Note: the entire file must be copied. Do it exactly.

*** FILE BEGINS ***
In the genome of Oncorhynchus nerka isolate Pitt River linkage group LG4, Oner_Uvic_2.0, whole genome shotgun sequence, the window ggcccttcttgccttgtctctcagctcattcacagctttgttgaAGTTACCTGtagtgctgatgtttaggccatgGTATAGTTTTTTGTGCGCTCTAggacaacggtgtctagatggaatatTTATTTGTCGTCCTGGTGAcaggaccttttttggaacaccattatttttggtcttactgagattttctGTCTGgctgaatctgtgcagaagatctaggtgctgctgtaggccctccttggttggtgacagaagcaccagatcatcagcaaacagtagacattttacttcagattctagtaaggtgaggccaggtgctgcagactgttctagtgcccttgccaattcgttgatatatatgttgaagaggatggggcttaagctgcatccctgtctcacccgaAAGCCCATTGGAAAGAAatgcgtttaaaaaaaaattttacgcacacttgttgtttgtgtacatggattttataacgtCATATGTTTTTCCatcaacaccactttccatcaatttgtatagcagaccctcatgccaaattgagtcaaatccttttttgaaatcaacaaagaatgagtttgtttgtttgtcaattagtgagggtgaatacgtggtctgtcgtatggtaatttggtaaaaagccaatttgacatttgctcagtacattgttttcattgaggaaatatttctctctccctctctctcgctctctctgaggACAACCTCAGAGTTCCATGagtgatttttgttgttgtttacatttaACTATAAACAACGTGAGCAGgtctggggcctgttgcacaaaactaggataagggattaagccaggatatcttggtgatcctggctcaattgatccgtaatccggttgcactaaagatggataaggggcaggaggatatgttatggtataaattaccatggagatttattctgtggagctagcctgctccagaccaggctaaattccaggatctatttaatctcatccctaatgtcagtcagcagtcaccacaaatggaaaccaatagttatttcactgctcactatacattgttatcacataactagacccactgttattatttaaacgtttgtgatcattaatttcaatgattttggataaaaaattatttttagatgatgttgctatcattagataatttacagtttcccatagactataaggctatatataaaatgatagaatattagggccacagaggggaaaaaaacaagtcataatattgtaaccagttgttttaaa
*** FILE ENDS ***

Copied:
In the genome of Oncorhynchus nerka isolate Pitt River linkage group LG4, Oner_Uvic_2.0, whole genome shotgun sequence, the window ggcccttcttgccttgtctctcagctcattcacagctttgttgaAGTTACCTGtagtgctgatgtttaggccatgGTATAGTTTTTTGTGCGCTCTAggacaacggtgtctagatggaatatTTATTTGTCGTCCTGGTGAcaggaccttttttggaacaccattatttttggtcttactgagattttctGTCTGgctgaatctgtgcagaagatctaggtgctgctgtaggccctccttggttggtgacagaagcaccagatcatcagcaaacagtagacattttacttcagattctagtaaggtgaggccaggtgctgcagactgttctagtgcccttgccaattcgttgatatatatgttgaagaggatggggcttaagctgcatccctgtctcacccgaAAGCCCATTGGAAAGAAatgcgtttaaaaaaaaattttacgcacacttgttgtttgtgtacatggattttataacgtCATATGTTTTTCCatcaacaccactttccatcaatttgtatagcagaccctcatgccaaattgagtcaaatccttttttgaaatcaacaaagaatgagtttgtttgtttgtcaattagtgagggtgaatacgtggtctgtcgtatggtaatttggtaaaaagccaatttgacatttgctcagtacattgttttcattgaggaaatatttctctctccctctctctcgctctctctgaggACAACCTCAGAGTTCCATGagtgatttttgttgttgtttacatttaACTATAAACAACGTGAGCAGgtctggggcctgttgcacaaaactaggataagggattaagccaggatatcttggtgatcctggctcaattgatccgtaatccggttgcactaaagatggataaggggcaggaggatatgttatggtataaattaccatggagatttattctgtggagctagcctgctccagaccaggctaaattccaggatctatttaatctcatccctaatgtcagtcagcagtcaccacaaatggaaaccaatagttatttcactgctcactatacattgttatcacataactagacccactgttattatttaaacgtttgtgatcattaatttcaatgattttggataaaaaattatttttagatgatgttgctatcattagataatttacagtttcccatagactataaggctatatataaaatgatagaatattagggccacagaggggaaaaaaacaagtcataatattgtaaccagttgttttaaa